The interior features a flat-bottom steering wheel, power-adjustable sport seats dressed in a combination of leather and Alcantara (black or lunar silver Fine Nappa leather is optional), chrome highlights, understated high-gloss black trim and carbon inlays that can also be had in Aluminum Race, piano finish black, matt brushed aluminum or stainless steel mesh at no additional cost.
European sales of the 2014 Audi RS5 will begin in early 2013, with North American sales following shortly after. Prices in the car’s home market of Germany start at €88,500 (or US$111,500), which is €10,300 more than the RS5 Coupe.
New Audi e-tron GT Concept Previews Audi’s Tesla Model S Fighter
The electrified fastback sedan will eventually join the e-tron SUV in Audi’s growing electric vehicle lineup.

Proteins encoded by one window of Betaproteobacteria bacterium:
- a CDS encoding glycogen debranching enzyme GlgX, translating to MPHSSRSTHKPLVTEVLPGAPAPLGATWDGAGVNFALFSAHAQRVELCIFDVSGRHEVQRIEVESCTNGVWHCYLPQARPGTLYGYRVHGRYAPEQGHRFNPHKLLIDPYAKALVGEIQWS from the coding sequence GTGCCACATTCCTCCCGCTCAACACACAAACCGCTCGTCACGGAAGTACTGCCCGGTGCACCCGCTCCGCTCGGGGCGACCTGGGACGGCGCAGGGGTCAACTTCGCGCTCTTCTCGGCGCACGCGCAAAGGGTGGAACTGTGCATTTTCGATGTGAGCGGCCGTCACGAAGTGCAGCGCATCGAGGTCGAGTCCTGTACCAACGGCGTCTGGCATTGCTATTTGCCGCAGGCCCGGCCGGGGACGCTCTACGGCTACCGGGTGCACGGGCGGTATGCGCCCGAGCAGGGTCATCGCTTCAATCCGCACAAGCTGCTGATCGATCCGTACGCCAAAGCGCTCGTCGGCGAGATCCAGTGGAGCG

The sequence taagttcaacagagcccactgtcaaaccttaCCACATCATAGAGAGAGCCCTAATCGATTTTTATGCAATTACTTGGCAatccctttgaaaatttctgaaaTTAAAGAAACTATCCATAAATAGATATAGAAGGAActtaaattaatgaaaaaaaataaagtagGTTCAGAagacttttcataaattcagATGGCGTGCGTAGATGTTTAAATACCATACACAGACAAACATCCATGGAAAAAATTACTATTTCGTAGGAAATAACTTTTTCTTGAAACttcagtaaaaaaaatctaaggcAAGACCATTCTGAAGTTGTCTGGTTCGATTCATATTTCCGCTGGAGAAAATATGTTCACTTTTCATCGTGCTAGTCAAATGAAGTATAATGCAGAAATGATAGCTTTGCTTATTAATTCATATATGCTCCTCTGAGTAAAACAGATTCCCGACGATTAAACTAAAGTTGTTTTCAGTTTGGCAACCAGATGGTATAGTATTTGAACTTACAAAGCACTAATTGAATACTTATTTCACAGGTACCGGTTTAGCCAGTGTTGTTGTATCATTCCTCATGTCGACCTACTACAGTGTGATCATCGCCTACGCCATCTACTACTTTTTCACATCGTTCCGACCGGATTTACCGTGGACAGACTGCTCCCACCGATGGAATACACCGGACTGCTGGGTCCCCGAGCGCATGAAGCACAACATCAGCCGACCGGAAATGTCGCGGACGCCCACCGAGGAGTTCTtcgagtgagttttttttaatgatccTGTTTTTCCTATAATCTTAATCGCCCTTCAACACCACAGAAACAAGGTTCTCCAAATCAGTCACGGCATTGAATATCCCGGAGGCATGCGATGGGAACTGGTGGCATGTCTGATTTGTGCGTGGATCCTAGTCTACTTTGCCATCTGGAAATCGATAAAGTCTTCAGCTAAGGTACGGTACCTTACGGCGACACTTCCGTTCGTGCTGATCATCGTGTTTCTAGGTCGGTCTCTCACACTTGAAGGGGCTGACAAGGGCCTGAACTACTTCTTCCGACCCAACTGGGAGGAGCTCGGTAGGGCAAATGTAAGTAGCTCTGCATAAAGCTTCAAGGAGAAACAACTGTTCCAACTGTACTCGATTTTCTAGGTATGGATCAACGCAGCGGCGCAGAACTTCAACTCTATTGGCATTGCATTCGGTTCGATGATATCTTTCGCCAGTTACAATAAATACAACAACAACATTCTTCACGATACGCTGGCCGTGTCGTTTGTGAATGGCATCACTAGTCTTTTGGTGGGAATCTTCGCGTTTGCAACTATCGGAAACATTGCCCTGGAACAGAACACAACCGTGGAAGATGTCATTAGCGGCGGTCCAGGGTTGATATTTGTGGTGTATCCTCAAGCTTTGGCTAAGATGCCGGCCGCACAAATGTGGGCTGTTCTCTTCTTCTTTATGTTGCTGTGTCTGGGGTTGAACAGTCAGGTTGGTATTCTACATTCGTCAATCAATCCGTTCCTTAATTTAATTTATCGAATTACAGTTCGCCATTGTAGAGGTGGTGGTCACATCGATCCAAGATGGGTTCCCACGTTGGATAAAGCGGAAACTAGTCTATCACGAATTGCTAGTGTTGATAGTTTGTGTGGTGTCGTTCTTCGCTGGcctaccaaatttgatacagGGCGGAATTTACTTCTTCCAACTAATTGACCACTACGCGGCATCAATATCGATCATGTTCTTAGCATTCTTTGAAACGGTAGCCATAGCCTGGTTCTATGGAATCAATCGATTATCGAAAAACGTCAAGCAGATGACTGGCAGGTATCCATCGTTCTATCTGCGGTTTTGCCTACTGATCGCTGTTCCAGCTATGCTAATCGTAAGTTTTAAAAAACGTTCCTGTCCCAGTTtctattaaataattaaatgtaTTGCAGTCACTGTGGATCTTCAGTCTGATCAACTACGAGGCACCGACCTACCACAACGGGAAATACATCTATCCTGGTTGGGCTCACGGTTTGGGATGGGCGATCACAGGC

Audi has revealed the e-tron GT concept, effectively previewing its answer to the Tesla Model S.
Based on the same platform as the Porsche Taycan, the e-tron GT will follow the e-tron and e-tron Sportback crossovers as the brand’s third electric car. It features a five-door liftback bodystyle that’s similar to the A7, though it slightly wider and sits lower to the ground than that Audi. In fact, the car’s center of gravity is more inline with an R8 supercar thanks to having its battery mounted below the floor.